Snoring – Scientists have identified two minerals never before seen on Earth in a meteorite weighing 15.2 metric tons (33,510 pounds).
The minerals came from a 70-gram (about 2.5-ounce) piece of meteorite that was found in Somalia in 2020 and is the ninth largest meteorite ever found, according to a news release from the University of Alberta.
Christopher Herd, curator of the university’s meteorite collection, took samples from space so he could fit it. While looking at it, he noticed something unusual – some parts of the sample were not visible through the microscope. He then sought advice from Andrew Locock, of the university’s Electro Microprobe Laboratory, when Locock tried to describe the new minerals.
“On the first day he did some analyses, he said, ‘At least two new minerals there,'” Herd, a professor in the university’s Department of Earth and Atmospheric Sciences, said in a statement. “That was phenomenal. Most of the time it takes a lot more work than that to call it a new mineral.”
The name of one mineral — elaliite — is derived from the space object itself, which is called the “El Ali” meteorite because it was found near the town of El Ali in central Somalia.
Herd named another one of the Elkistantonites after Lindy Elkins-Tanton, president of Arizona State University’s Interplanetary Initiative. Elkins-Tanton is also a professor in that university’s School of Earth and Space Exploration and the principal investigator of NASA’s upcoming Psyche mission — a journey to a metallo-solar asteroid orbiting between Mars and Jupiter, according to the Space Agency.
“Lindy has done a lot of work on how planetary cores form, how nickel iron cores form, and the closest analog we have is iron meteorites,” Herd said. “It made sense to name a mine after her and to recognize her contributions to science.”
The International Mineralogical Association’s approval of two new minerals in November of this year “suggests that the work is robust,” said Oliver Tschauner, a mineralogist and research professor in the Department of Geosciences at the University of Nevada, Las Vegas.
“Whenever you find a new mineral, it means that the actual geological conditions, the chemistry of the rock, are different than what was found before,” Herd said. “This makes it exciting: In this particular meteorite, you have two officially described minerals that are new to science.”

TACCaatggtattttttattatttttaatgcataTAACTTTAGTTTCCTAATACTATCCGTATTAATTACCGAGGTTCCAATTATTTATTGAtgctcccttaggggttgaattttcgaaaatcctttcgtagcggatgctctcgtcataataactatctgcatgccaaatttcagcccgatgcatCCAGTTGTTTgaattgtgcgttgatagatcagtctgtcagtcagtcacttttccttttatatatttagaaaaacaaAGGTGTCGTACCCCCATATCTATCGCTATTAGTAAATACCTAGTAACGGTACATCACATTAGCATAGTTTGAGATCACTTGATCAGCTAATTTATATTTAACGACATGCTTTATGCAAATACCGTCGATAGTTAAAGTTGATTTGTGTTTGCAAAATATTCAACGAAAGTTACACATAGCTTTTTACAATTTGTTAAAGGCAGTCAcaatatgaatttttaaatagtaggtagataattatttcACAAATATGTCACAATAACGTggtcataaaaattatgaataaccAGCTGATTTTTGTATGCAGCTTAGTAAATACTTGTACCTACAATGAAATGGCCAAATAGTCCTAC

The role of lab-created minerals in discovery
Loock’s quick identification was possible because similar minerals had been created synthetically before, and the combination of newly discovered minerals with man-made rocks could be combined, according to a University of Alberta release.
“Students are making material at this time,” said Alan Rubin, a meteorite researcher and former associate professor and research geochemist in the department of earth, planetary and space sciences at the University of California, Los Angeles. “It is possible to create new compounds – one, just to see what nature is possible as a research interest, and others… say: “We are looking for a compound that has certain properties for some practical or commercial application, such as conductivity or high cast or high burning temperature.
“It is only by chance that a researcher will find a mineral in a meteorite or terrestrial rock that was not previously known, and then very often, the same composition was previously created by material physicists.”
Both minerals are new iron phosphates, Tschauner said. PHOSPHATE A salt or substance of phosphoric acid.
“Phosphates in iron meteorites are secondary products: they form through oxidation phosphides … which are rare in primary iron meteorites,” he said by email. “Where the two new phosphates tell us about the oxidation processes that took place in the meteorite material. It remains to be seen if the oxidation took place in space or on Earth, after the fall, but as far as I know, most of these phosphate meteorites were formed in space. In both cases, water is probably the reaction that caused the oxidation.”
The findings were presented in November at the University of Alberta’s Space Exploration Symposium. The revelations “expand our view of the natural materials that can be found and formed in the solar system,” Rubin said.
It appears that the meteorite minerals came from El Ali, sent to China to look for a buyer, Herd said.
Meanwhile, researchers are still investigating the minerals — and potentially a third — what the conditions were in the meteorite when the space rock was formed. And the newly discovered minerals could have exciting future consequences, he added.
“Whenever a new material is known, materials scientists are very interested because of the potential uses in society for a wide range of things,” Herd said.
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